Blacksburg, Va., October 12, 2006 -- A group of 15 scientists from five countries has discovered evidence of cell differentiation in fossil embryos that are more than 550 million years old. They also report what appear to be cells about to divide. They used x-ray imaging technologies that produce higher resolutions than hospital-CT scans and digitally extracted cells from the embryos of ancient animals that have been preserved in the Doushantuo Formation, a fossil site in South China.
The discovery will be reported in the Oct. 13 issue of Science, in the article, "Cellular and Subcellular Structure of Neoproterozoic Animal Embryos," by James W. Hagadorn of Amherst College, Shuhai Xiao of Virginia Tech, Philip C.J. Donoghue of the University of Bristol, Stefan Bengtson of the Swedish Museum of Natural History, Neil J. Gostling and Maria Pawlowska of Bristol, Elizabeth C. Raff and Rudolf A. Raff of both Indiana University and the University of Sydney, F. Rudolph Turner of Indiana, Yin Chongyu of the Chinese Academy of Geological Sciences, Chuanming Zhou and Xunlai Yuan of the Nanjing Institute of Geology and paleontology, Matthew B. McFeely of Amherst, Marco Stampanoni of Swiss Light Source at the Paul Scherrer Institute, and Kenneth H. Nealson of the University of Southern California, L.A.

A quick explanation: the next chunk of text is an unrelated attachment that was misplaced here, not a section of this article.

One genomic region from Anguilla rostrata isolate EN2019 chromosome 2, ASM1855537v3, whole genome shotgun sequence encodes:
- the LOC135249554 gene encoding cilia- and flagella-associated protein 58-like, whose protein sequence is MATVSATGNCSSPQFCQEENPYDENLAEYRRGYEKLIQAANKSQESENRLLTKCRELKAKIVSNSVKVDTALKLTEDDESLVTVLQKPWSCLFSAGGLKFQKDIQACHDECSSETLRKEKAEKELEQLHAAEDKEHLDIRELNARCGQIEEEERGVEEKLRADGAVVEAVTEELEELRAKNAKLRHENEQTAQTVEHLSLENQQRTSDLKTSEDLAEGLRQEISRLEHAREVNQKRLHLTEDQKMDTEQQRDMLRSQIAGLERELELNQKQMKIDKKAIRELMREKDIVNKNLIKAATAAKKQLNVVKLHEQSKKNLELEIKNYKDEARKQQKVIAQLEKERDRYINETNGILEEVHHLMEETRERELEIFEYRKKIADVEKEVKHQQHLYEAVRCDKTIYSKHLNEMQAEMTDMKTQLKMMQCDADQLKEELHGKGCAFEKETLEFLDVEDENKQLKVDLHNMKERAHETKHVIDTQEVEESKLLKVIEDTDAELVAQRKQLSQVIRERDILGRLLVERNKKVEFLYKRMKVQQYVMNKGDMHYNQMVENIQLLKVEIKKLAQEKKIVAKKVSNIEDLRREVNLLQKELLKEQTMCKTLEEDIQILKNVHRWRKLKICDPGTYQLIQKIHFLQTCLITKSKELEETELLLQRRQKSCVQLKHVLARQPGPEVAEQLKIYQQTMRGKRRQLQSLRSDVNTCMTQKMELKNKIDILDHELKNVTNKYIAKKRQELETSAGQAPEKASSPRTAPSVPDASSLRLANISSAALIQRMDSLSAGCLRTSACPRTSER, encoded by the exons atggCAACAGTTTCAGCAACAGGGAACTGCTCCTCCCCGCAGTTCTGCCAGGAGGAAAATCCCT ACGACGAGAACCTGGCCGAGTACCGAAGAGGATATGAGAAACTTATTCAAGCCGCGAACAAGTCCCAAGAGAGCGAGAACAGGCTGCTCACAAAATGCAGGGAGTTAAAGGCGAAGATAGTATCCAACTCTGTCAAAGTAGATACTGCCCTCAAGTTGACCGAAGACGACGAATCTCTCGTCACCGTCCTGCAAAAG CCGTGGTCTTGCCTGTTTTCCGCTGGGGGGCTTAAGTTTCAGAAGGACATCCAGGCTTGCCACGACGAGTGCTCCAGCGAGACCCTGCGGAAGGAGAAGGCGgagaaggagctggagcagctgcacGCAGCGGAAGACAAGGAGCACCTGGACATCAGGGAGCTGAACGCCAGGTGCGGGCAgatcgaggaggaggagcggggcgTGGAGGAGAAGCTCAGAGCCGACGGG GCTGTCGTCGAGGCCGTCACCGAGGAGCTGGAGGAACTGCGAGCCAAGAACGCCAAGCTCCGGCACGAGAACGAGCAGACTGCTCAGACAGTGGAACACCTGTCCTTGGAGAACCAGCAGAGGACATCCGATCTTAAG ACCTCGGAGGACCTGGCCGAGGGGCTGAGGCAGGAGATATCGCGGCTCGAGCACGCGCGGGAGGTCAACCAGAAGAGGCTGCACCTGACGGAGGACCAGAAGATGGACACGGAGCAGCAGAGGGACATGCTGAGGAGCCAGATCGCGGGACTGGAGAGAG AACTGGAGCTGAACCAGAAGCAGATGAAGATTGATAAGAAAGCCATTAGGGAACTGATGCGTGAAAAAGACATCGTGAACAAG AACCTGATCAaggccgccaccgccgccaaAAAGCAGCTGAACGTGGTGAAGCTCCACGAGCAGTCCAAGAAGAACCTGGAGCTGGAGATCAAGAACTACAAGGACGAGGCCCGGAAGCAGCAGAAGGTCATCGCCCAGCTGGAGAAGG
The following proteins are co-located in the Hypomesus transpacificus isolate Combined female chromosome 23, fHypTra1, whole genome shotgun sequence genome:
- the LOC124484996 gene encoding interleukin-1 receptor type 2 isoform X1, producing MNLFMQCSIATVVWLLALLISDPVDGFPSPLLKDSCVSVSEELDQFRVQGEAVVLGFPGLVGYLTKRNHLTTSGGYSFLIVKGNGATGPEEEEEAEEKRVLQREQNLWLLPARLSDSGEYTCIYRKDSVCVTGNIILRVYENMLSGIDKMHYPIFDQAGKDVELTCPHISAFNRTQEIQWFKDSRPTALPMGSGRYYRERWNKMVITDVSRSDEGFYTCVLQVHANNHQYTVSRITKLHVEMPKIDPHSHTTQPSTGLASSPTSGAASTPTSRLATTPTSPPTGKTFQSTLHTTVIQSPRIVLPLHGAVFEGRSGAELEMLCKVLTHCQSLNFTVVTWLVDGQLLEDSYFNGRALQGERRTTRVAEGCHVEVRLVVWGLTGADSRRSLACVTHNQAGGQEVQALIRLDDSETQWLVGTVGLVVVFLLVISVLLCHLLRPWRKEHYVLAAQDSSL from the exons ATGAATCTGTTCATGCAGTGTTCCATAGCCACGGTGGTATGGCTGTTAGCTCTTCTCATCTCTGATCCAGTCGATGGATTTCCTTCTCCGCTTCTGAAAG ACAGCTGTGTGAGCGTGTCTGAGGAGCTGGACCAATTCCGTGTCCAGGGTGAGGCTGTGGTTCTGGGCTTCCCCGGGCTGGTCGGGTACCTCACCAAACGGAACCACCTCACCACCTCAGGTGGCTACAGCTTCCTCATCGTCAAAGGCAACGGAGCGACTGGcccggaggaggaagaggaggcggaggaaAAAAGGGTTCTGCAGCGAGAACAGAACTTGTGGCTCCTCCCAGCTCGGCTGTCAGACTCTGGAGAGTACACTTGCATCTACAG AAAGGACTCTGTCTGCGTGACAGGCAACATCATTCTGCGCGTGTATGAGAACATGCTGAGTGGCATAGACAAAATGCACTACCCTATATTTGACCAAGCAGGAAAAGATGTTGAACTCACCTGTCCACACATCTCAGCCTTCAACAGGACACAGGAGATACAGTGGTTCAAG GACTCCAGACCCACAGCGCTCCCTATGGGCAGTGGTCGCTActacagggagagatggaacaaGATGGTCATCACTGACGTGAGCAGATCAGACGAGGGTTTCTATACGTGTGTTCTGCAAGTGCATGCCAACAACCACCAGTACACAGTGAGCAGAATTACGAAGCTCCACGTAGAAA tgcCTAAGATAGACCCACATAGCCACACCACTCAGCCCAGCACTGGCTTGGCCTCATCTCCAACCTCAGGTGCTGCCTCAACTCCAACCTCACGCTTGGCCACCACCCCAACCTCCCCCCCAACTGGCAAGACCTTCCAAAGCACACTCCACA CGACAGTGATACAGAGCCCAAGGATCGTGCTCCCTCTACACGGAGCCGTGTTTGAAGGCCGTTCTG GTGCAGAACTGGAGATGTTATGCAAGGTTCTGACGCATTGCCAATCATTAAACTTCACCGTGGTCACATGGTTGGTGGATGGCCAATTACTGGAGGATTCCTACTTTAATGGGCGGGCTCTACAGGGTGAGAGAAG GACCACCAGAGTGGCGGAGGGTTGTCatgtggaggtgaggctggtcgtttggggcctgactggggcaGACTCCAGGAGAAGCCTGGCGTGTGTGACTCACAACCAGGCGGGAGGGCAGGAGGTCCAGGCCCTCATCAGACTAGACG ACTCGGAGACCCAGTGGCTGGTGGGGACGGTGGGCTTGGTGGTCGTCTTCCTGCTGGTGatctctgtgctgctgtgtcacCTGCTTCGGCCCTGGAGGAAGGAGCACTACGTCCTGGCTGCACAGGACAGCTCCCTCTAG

"We asked the question Can subcellular or intracellular structures be preserved within these embryos," said Xiao, associate professor of geosciences at Virginia Tech who has been exploring the Doushantuo Formation for many years and whose group reported the discovery of animal embryo fossils from this formation (Nature, 1998).
"Because the fossils are so small, we used microfocus x-ray computed tomography (microCT), scanning electron microscope, and transmission electron microscope facilities at Amherst College, Swiss Light Source at the Paul Scherrer Institute in Switzerland, Virginia Tech, and Nanjing Institute of Geology and Paleontology
Contact: Susan Trulove